General action and inaction goals: Definitions & effects

Energization is a term that is used to describe how the body responds when faced with the difficulties of goal pursuit. Research in this area is generally concerned with how activity in the sympathetic nervous system (SNS), such as heart rate, responds to task-related requirements to produce behavioral effort (Brehm & Self, 1989). Recent work has demonstrated that energization can be the direct result of processing environmental cues that promote goals (Gendolla & Silvestrini, in press). Specifically, participants subliminally primed with general action words showed increased energization, whereas participants primed with general inaction words showed decreased energization. This suggests that general action goals may promote behavior by increasing physiological resources that promote effortful behavior.

However, action and effort are not equivalent. This point is clearest when considering behavioral inhibition, a concept that is typically conceptualized as behavioral inaction yet requires a great deal of energy, effort, and resources for successful execution (Gailliot et al., 2007). Although people naturally vary in the degree to which they consider specific behaviors to be active (McCulloch, Hong, Li, & Albarracin, 2010), they typically view ‘inhibition’ words (e.g. abstain, restrain) as inherently more active than pure ‘inaction’ words (e.g. lazy, idle). Therefore, future work should explore how action and inaction goals interact with effort to ultimately produce active behavior, inactive behavior, or behavioral inhibition.

The Origins and Resources of General Action and Inaction Goals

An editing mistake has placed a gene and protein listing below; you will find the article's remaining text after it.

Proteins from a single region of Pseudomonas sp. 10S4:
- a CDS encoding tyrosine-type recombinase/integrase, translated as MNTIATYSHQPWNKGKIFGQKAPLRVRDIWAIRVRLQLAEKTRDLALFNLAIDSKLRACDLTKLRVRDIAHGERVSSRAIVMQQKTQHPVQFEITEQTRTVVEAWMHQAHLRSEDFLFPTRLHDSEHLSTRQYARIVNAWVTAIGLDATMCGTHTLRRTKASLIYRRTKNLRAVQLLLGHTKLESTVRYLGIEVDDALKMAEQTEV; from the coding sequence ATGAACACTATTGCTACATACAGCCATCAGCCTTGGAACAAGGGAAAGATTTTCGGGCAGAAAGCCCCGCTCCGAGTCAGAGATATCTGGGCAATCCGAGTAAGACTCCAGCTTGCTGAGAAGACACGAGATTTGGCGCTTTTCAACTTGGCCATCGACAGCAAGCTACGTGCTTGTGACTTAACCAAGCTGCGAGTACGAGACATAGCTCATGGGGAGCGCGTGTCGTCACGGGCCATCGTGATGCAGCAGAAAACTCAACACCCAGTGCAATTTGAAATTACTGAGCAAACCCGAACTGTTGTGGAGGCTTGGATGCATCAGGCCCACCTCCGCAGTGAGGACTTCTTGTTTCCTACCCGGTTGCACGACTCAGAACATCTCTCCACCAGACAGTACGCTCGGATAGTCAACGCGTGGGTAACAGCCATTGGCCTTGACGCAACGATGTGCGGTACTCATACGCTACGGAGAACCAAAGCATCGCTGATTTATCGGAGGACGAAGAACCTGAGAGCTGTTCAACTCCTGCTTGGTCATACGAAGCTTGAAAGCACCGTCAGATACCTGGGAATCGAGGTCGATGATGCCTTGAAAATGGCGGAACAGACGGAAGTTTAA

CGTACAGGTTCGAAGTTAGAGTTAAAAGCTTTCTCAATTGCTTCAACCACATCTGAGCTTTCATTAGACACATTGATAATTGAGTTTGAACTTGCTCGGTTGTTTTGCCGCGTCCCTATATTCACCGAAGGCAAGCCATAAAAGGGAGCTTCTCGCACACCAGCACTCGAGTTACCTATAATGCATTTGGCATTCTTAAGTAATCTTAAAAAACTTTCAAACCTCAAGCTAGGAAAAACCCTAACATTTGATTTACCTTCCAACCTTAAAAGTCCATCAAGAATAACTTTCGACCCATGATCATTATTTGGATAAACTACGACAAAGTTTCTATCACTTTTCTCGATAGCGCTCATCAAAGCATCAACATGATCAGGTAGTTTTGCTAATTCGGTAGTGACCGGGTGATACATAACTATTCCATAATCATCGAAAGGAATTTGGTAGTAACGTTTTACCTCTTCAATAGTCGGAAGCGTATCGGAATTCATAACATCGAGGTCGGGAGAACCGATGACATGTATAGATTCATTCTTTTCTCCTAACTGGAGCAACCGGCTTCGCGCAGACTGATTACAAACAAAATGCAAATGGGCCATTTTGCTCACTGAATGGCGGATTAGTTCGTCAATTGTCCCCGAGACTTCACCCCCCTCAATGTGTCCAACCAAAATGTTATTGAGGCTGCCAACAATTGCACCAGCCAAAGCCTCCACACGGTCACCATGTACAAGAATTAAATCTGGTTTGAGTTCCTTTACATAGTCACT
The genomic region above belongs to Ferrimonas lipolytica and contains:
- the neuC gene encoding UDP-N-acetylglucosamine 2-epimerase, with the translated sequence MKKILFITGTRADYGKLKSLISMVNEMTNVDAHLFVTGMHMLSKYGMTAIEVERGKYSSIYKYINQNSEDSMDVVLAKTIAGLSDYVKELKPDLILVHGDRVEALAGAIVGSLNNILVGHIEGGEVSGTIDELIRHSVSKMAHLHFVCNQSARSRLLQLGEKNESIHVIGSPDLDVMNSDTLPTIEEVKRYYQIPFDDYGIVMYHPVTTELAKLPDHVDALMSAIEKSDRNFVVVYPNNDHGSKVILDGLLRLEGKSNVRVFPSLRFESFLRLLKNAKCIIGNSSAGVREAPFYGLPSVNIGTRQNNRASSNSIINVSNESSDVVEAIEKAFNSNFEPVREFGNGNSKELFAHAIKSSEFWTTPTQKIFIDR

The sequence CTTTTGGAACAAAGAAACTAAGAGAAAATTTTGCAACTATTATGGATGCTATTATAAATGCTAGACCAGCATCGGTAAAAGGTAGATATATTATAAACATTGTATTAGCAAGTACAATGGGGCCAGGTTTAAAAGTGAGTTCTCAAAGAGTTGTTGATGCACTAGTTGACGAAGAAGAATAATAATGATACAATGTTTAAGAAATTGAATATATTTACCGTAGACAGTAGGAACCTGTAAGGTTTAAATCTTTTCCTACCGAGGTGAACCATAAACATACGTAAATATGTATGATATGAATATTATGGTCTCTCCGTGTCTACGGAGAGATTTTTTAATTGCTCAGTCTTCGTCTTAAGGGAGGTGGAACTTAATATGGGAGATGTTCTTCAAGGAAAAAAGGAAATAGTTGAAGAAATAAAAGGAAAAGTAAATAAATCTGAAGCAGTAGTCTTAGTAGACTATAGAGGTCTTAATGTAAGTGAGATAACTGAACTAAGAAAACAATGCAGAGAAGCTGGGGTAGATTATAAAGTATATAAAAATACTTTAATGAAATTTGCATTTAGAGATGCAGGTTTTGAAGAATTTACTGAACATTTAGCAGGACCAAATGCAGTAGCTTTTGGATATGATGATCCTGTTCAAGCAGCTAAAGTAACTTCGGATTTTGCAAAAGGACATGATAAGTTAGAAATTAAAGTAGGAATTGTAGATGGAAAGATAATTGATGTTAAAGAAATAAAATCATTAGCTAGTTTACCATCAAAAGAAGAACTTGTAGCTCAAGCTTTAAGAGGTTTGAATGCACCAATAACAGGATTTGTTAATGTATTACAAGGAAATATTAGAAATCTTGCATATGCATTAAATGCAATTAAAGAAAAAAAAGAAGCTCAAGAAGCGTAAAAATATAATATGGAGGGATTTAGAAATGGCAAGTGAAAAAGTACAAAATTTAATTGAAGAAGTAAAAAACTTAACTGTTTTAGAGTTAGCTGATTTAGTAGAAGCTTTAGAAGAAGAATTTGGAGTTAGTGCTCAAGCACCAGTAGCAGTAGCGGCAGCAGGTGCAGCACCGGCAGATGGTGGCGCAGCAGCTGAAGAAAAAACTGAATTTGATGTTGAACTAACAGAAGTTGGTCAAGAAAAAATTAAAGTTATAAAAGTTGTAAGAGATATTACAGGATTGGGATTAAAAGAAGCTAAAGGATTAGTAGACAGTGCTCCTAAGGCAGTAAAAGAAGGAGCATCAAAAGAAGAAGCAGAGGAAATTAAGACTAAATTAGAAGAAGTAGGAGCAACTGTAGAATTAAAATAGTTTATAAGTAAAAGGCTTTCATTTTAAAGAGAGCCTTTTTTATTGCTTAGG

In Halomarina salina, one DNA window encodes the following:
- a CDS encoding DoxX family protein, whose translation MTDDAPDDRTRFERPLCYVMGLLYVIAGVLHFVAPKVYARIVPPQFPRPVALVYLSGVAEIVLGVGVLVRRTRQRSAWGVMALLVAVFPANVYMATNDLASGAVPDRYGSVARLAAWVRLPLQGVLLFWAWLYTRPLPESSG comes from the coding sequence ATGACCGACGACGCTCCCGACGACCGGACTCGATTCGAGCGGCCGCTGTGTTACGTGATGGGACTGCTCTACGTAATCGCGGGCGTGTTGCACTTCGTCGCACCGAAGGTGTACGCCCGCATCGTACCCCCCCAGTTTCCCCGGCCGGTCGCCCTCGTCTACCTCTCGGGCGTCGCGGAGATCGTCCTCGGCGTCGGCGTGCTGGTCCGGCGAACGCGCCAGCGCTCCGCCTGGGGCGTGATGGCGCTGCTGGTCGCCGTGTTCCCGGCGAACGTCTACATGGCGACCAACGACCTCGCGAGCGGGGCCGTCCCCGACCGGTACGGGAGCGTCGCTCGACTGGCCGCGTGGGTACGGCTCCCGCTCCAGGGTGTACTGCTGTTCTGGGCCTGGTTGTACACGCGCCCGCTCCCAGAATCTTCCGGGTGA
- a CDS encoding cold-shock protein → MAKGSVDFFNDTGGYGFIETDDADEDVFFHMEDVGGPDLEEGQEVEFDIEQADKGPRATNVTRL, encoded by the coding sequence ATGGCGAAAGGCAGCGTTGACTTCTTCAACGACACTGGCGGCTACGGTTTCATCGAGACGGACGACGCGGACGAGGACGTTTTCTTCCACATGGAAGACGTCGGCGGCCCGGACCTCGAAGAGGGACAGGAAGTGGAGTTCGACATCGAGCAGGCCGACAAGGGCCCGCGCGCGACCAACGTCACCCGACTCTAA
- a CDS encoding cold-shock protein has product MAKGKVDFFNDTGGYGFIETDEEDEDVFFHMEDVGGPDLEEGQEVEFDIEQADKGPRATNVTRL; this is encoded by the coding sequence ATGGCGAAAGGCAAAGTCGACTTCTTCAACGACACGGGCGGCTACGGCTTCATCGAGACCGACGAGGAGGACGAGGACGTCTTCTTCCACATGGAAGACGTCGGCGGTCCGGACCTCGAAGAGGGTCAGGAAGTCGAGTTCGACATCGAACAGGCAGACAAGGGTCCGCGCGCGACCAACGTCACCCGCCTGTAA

Regional/Cultural Differences

There are several factors that can influence the formation of a general goal for action or inaction. Although these goals can be activated and studied within the lab, people can also be chronically predisposed to adopt action or inaction goals in their everyday lives. As an example, there are overall regional- and individual-level variations in general activity levels. Whereas Latin American and Mediterranean geographical regions endorse afternoon naps as a cultural norm (Masa et al., 2006), the United States has experienced a decrease in average sleep hours and a possible increase in clinical levels of hyperactivity (for a review, see Albarracin et al., 2008). Religious affiliation is one cultural factor that may influence the origins of action/inaction goals. A number of religious doctrines (such as Protestantism) moralize action and socialize their members to prefer active, productive behaviors (Sanchez-Burks, 2002; Weber, 1904/1992). Conversely, many Eastern religions (such as Buddhism or Taoism) strongly value meditation and other behaviorally inactive practices. This suggests that people’s general levels of action and inaction may be, in some part, a byproduct of where they were raised, where they currently live, and the value system under which they grew up.

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